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Advisory Group - Environment



Click here to comment on your thoughts/experience of the Kettlewell walk plus any wildlife sightings.

Kettlewell Walk
Rattery celebrated the opening of The Kettlewell Walk, a new permissive footpath in the heart of the village, on the morning of Saturday 6 October 2018.
The Chairman of Rattery Parish Council, Richard Haigh, welcomed everyone braving the rain to attend the ceremony and invited County Councillor, Richard Hosking, to cut the ribbon to open the Walk.  Councillor Hosking told the assembled parishioners and guests that the project was a brilliant example of what could be achieved by co-operation and community action.
The new path was made possible by the generous permission of various landowners, including Devon and Cornwall Housing and, in particular, Dartington Hall Estate.
Dartington Hall Chief Executive, Rhodri Samuel, joined the group walking the path for the first time. He commented that he was delighted to see further evidence of the productive partnership between Dartington Hall Estate and the Rattery community.
 Cllr Haigh explained  that collaboration with Dartington Hall had given the Parish Council better control of the village playing field, help and advice with wildlife conservation,  a clear way forward for management of the Kettlewell woodland, as well as the new permissive path.
The Kettlewell Walk is named after the area (by the lower part of the walk) which was the source of water for the village before the arrival of mains water as late as 1949. The Walk extends and connects existing footpaths to create a longer off-road network stretching across the parish.
The scheme was financed by a grant from the National Grid Community Fund and forms part of a conservation project led by the Rattery Environment Group. This is a new charity devoted to conservation in the parish. Chairperson of the Group, Kim Howard, thanked all the volunteers and organisations, including Totnes Young Farmers, who had helped bring the plan to fruition. 
She explained that the project will preserve and enhance an area of woodland and wetland and the hedgerow corridor that links it to other wildlife areas along the valley of the Bidwell Brook. The parish is home to 13 species of bat, and an internationally important roost for Greater Horseshoe Bats, so the maintenance of corridors that serve as flight paths is a very high priority.
The project has so far included additional fencing, gates, ground clearing and the cutting back of some overgrown hedgerow, to stimulate regeneration. The area will be traditionally managed to provide a good environment for many species, including the local dormice.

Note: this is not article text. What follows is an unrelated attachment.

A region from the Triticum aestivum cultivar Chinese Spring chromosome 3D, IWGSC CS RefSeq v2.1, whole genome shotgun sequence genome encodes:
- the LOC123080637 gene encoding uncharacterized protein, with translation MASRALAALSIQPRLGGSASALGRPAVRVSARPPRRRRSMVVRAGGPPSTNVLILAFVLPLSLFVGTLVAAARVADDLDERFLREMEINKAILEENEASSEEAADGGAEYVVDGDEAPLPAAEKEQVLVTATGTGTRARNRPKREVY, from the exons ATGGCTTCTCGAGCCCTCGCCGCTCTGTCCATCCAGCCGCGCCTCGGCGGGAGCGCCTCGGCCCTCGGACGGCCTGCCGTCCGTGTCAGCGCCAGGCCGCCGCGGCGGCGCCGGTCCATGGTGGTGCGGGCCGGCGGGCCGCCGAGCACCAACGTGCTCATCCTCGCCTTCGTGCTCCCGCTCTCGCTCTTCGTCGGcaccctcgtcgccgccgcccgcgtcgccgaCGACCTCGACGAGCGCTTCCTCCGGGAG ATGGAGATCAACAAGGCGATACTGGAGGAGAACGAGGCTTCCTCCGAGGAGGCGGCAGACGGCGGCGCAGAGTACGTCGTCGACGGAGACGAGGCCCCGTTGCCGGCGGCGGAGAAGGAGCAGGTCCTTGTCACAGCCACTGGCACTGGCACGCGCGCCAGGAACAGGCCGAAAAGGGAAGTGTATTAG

This project is the first phase of a longer-term strategy by the Rattery Environment Group to both improve biodiversity in the parish and increase publically accessible open space.  Download full details of project (PDF file)

Click here for information about joining the group or helping with conservation work.


Support your local hedgehog:
Just a quick reminder that now would be a good time to start giving supplementary food to any visiting hedgehogs you may be fortunate to have. This will  help to ensure they reach the 650g weight needed to successfully hibernate. It’s especially important this year, as they will be struggling to find food and water in this extremely dry weather. Give good quality cat or dog meat and/or cat biscuits (kibble/crunchies). Feed in the evening in a large shallow dish. Don’t start digging up things in the garden for the hog to have "its natural diet", as they may contain things that could kill it. The diet detailed above is perfectly healthy for them, but  please don't give ‘treats’  (e.g. fairy cakes, digestive biscuits, fruit and scrambled eggs);  whilst these are often recommended on the web, they  are not good for them.  Also do not feed mealworms, peanuts or sunflower hearts, as they are  high in phosphorus and low in calcium,  which leads to metabolic bone disease (causing fractures etc.).  Sultanas/raisins/currants get stuck on their back teeth and cause tooth decay, so avoid giving them. And of course, never give bread or milk, but do leave a shallow bowl with plenty of water – hogs need a lot.